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Course Code: 
ECON 412
Course Type: 
Area Elective
Course Language: 
Course Coordinator: 
Courses given by: 
Course Objectives: 

Many aspects of industrial organization analysis is controversial. At bottom, the debate turns on ideological value judgments as to the proper role of government. Free and unfettered markets fail, and how seriously they fail is a matter of dispute. We will attempt to provide a balanced assessment in this course.

Course Content: 

In its mainstream, industrial organization is concerned with how productive activities are brought into harmony with the demand for goods and services through some organization mechanism such as free market, and how variations and imperfections in the organizing mechanism affect the succes achieved in satisfying an economy's wants. Primary emphasis will be placed on the manufacturing and mineral extraction sectors of industrialized economies, with secondary emphasis on wholesale and retail distribution, services, transportation and the public utilities sectors. For a variety of reasons, markets may fail, then the government agencies may choose to intervene and attempt to improve performance by applying policy measures. Costs, investments, prices and outputs can be influenced by taxes and subsidies.  

Course Methodology: 
1: Lecture, 2: Question-Answer, 3: Discussion.
Course Evaluation Methods: 
A: Testing, B: Experiment, C: Homework, Q: Quiz

Vertical Tabs

Course Learning Outcomes

Learning Outcomes Program Learning Outcomes Teaching Methods Assessment Methods
Be able to understand the welfare economics of competition and monopoly 1,4,5 1,2,3 A
Be able to understand the determinants of market structure 1,4,5 1,2,3 A
Be able to understand the strategic games in oligopolistic markets 1,4,5 1,2,3 A
Be able to understand the dynamics of monopoly and oligopoly pricing  1,4,5 1,2,3 A

Course Flow

  Topics Study Materials
  Scope and Method of Industrial Organization Analysis Chapter 1
  The Welfare Economics of Competition and Monopoly Chapter 2
  The Welfare Economics of Competition and Monopoly Chapter 2
  Industry Structure Chapter 3
  Industry Structure Chapter 3
  Economic Theories of Oligopoly Pricing Chapter 6
  Economic Theories of Oligopoly Pricing Chapter 6
  Conditions Facilitating/Limiting Oligopolistic Coordination Chapter 11
  Product Differentiation, Market Structure and Competition Chapter 13
  Barriers To Entry Chapter 14
  Barriers To Entry Chapter 14
  Market Structure, Patents and Technological Innovation Chapter 17

Recommended Sources

Textbook Scherer, F. M. and  Ross, D.  (1990)  Industrial Market Structure and Economic Performance, Houghton Mifflin Co., Boston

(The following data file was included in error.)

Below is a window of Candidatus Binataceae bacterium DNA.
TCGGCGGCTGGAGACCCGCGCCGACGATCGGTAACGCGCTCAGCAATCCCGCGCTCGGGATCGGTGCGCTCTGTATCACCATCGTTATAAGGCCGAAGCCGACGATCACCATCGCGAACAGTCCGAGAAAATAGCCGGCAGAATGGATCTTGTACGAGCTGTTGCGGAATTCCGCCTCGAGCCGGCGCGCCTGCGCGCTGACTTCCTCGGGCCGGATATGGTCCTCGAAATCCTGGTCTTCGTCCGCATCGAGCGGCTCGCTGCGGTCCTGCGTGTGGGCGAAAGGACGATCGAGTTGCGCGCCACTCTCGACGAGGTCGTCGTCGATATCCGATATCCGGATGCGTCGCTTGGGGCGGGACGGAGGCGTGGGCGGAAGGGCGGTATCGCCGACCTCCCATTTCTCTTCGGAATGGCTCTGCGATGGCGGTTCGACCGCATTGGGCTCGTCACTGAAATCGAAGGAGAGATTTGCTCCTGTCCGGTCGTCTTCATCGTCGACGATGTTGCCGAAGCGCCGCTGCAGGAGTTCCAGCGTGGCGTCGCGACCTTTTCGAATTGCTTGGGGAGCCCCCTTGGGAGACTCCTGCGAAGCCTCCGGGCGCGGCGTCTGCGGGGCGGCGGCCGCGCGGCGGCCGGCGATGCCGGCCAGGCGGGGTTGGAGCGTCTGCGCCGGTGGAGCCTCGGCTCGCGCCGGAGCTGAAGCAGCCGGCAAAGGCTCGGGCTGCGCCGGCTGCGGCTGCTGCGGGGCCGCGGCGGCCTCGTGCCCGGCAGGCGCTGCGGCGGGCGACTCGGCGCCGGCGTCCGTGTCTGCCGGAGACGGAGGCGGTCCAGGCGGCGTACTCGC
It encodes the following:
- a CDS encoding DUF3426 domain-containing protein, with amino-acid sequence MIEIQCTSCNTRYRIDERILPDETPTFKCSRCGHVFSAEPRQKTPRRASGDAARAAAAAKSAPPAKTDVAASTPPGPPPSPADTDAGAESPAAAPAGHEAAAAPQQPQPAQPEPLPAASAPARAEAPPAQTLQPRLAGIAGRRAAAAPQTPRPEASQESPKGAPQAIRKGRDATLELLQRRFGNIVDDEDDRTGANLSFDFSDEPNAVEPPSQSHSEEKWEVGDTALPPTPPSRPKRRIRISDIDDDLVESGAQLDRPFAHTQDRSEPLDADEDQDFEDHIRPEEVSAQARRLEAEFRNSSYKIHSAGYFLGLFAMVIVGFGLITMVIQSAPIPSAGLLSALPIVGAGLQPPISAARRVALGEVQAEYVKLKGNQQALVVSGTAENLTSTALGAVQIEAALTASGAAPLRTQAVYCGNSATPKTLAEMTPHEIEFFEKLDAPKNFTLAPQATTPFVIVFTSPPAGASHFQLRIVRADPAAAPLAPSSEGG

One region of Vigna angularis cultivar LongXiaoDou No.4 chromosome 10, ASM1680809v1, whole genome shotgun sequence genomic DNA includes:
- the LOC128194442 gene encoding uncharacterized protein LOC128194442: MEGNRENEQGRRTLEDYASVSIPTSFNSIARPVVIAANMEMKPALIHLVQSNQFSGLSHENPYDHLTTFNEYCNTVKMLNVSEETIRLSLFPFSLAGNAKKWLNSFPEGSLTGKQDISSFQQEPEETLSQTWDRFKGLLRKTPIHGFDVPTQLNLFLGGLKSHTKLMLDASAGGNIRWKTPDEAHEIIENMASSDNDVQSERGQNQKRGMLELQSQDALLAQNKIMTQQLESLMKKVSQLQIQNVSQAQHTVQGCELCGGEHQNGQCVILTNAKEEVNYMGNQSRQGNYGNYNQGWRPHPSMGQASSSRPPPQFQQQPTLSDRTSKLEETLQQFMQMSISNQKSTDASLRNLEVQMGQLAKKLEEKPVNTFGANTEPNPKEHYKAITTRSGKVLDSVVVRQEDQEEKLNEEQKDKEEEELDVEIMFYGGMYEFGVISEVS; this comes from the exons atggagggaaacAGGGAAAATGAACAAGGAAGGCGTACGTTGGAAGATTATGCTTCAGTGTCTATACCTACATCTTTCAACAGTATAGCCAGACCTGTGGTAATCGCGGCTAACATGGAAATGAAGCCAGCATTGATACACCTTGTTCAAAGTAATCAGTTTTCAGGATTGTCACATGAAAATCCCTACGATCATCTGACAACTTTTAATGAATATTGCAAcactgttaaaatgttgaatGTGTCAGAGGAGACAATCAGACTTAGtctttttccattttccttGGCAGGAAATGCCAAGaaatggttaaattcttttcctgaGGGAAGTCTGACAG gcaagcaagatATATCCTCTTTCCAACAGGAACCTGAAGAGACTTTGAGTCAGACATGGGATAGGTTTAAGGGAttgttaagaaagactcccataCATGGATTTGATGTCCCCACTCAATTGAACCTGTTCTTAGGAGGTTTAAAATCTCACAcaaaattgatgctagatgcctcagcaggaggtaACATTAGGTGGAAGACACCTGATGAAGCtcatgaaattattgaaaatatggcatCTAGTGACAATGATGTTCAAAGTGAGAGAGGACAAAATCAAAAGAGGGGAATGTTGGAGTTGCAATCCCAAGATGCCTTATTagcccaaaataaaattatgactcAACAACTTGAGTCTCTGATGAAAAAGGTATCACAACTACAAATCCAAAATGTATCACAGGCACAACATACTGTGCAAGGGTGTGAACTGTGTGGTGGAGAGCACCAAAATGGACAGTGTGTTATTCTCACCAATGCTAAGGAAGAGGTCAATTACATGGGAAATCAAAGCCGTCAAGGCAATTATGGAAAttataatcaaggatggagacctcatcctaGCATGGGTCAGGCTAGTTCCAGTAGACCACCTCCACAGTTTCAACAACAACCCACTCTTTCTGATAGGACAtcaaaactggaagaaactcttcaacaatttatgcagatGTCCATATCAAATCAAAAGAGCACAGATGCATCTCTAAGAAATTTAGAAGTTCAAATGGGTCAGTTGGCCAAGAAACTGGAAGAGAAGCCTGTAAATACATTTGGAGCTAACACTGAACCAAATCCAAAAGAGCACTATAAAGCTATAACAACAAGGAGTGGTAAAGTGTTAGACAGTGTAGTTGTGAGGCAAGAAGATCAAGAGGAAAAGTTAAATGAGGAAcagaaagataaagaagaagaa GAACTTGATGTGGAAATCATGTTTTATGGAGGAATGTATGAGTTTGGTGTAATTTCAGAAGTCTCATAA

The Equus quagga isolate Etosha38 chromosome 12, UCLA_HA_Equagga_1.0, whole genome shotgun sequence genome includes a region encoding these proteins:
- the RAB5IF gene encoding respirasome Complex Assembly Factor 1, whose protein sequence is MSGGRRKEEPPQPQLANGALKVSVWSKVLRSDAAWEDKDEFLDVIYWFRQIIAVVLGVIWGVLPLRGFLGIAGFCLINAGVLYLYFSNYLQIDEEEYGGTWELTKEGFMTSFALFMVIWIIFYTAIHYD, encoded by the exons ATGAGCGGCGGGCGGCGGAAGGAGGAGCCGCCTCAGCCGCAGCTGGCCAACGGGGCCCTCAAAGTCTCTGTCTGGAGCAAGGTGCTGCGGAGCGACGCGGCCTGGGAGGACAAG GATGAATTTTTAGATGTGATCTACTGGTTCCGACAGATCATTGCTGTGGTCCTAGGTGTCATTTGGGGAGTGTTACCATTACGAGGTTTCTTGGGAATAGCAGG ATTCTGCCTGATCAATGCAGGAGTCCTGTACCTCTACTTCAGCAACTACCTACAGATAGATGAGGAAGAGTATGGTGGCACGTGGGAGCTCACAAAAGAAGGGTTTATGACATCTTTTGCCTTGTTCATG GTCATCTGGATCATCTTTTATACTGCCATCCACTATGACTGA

Additional Resources Clarke, R. (1985) Industrial Economics, Blackwell, Oxford UK and Cambridge USA

Material Sharing

Documents A list of suggested academic articles will be provided at the beginning of the course.


Mid-terms 1 100
Quizzes (attendance, presentation, etc.) 0 0
Assignments 0 0
  Total 100
Contribution of Final Examination to Overall Grade   60
Contribution of In-Term Studies to Overall Grade   40
  Total 100
Course Category  

Course’s Contribution to Program

No Program Learning Outcomes Contribution
    1 2 3 4 5
1 1. Students can keep themselves informed and analyze the current economic development in Turkey and in the world from an international political economy perspective paying a particular attention to the interaction of the Turkish economy with the global economy.   X      
2 2. Being aware of the development and accumulation of economic thought, students can master qualitative and quantitative knowledge and methods to test various economic theories that can be applied to the analysis of the current economic problems. X        
3 3. Students can use statistical and econometric analyses by learning how to use information technologies that have validity and widespread use in the field of economics.          
4 4. By learning how to learn in the field of economics, students can research and work individually or as a team using the Turkish and English academic resources.       X  
5 5. Being aware of the ethical values, students know the individual, social and ecological dimensions of the concept of social responsibility and can prove that they understand the active citizenship duty that falls upon them within this framework.         X
6 6. Students can clearly express, present and share their knowledge, the outcomes of their studies, their ideas and comments to people in their field or other disciplines/units using the necessary data, in national and international academic and professional environments, in Turkish or English.       X  
7 Students can show that understanding the universality of social rights and the concepts of social justice, which form the basis of the modern societies, and the importance of scientific perspective, which is necessary to the  social development and global competitiveness.       X  


Activities   Quantity Duration (Hour) Total Workload (Hour)
Course Duration (Including the Exam Week: 15 x total course hours)   14 3 42
Hours for off-the-classroom study (Pre-study, practice)   14 3 42
Mid-terms   1 20 20
Quizzes (attendance, presentation, etc.)   0 0 0
Assignments   0 0 0
Final Examination   1 21 21
Total Work Load       125
Total Work Load / 25 (s)       5
ECTS Credit of the Course       5